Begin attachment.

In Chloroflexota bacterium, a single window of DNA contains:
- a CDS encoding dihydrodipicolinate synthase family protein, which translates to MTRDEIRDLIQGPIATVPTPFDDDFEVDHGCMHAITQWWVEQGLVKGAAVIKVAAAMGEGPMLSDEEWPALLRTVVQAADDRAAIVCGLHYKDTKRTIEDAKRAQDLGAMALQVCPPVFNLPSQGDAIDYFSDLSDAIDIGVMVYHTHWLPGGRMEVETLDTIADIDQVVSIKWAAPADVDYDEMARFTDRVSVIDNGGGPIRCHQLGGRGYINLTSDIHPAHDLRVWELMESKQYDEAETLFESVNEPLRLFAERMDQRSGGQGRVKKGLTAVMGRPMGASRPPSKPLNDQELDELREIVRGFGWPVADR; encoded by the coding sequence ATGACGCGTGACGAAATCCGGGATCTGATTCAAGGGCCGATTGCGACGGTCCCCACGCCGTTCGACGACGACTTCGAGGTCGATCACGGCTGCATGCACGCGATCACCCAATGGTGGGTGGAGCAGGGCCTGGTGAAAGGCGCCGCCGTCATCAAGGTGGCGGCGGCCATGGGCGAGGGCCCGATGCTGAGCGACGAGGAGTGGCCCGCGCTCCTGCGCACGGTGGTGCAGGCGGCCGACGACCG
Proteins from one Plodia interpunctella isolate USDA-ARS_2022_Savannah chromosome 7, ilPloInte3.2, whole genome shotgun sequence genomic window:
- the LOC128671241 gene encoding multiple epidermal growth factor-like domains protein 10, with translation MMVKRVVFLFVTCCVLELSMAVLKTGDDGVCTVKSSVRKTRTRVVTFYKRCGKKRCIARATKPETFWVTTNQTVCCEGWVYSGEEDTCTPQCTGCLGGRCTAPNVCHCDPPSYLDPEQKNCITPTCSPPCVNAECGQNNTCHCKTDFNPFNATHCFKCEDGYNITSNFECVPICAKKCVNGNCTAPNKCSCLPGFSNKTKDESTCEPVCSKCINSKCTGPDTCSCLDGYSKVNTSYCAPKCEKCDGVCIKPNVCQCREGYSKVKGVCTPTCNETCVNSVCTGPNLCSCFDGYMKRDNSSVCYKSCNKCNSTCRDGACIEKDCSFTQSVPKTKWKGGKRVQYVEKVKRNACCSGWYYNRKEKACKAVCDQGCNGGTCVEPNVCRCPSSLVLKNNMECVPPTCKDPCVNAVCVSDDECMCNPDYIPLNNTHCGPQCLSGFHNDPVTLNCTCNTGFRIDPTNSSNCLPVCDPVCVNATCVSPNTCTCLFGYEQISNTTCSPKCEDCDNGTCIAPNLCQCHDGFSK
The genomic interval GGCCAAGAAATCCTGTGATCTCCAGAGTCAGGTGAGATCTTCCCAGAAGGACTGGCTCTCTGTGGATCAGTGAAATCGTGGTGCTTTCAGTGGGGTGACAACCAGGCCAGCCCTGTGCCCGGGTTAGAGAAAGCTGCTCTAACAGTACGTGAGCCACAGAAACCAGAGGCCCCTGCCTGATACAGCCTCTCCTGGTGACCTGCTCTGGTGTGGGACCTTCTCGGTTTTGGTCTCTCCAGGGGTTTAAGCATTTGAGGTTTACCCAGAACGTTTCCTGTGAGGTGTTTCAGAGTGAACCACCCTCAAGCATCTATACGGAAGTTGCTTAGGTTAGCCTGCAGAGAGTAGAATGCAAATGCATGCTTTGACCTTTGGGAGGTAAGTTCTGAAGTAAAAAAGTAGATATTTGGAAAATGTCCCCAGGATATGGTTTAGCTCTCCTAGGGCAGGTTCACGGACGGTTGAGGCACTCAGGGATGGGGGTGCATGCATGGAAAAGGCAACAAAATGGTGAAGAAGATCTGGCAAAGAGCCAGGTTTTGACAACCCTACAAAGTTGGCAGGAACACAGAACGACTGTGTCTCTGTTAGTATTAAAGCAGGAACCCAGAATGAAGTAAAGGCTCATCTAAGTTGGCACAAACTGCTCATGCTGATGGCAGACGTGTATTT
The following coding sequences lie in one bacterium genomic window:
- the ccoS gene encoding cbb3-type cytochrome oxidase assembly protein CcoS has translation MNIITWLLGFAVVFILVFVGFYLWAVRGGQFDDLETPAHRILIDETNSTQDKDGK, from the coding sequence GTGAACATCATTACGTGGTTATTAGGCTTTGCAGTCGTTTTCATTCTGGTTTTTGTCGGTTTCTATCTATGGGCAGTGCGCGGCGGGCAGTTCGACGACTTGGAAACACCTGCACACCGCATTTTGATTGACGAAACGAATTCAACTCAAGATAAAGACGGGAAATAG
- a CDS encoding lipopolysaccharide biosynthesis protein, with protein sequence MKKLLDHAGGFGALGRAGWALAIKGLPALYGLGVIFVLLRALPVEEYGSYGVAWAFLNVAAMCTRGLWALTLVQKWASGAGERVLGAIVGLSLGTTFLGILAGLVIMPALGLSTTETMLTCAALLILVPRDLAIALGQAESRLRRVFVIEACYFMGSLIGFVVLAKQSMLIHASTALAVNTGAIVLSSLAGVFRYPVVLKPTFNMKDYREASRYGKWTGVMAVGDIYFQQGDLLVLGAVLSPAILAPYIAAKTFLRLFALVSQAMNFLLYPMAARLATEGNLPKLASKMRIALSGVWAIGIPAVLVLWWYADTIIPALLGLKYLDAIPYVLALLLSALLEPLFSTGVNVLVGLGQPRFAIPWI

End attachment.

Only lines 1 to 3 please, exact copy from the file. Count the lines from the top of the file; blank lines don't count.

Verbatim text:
In Chloroflexota bacterium, a single window of DNA contains:
- a CDS encoding dihydrodipicolinate synthase family protein, which translates to MTRDEIRDLIQGPIATVPTPFDDDFEVDHGCMHAITQWWVEQGLVKGAAVIKVAAAMGEGPMLSDEEWPALLRTVVQAADDRAAIVCGLHYKDTKRTIEDAKRAQDLGAMALQVCPPVFNLPSQGDAIDYFSDLSDAIDIGVMVYHTHWLPGGRMEVETLDTIADIDQVVSIKWAAPADVDYDEMARFTDRVSVIDNGGGPIRCHQLGGRGYINLTSDIHPAHDLRVWELMESKQYDEAETLFESVNEPLRLFAERMDQRSGGQGRVKKGLTAVMGRPMGASRPPSKPLNDQELDELREIVRGFGWPVADR; encoded by the coding sequence ATGACGCGTGACGAAATCCGGGATCTGATTCAAGGGCCGATTGCGACGGTCCCCACGCCGTTCGACGACGACTTCGAGGTCGATCACGGCTGCATGCACGCGATCACCCAATGGTGGGTGGAGCAGGGCCTGGTGAAAGGCGCCGCCGTCATCAAGGTGGCGGCGGCCATGGGCGAGGGCCCGATGCTGAGCGACGAGGAGTGGCCCGCGCTCCTGCGCACGGTGGTGCAGGCGGCCGACGACCG
Proteins from one Plodia interpunctella isolate USDA-ARS_2022_Savannah chromosome 7, ilPloInte3.2, whole genome shotgun sequence genomic window: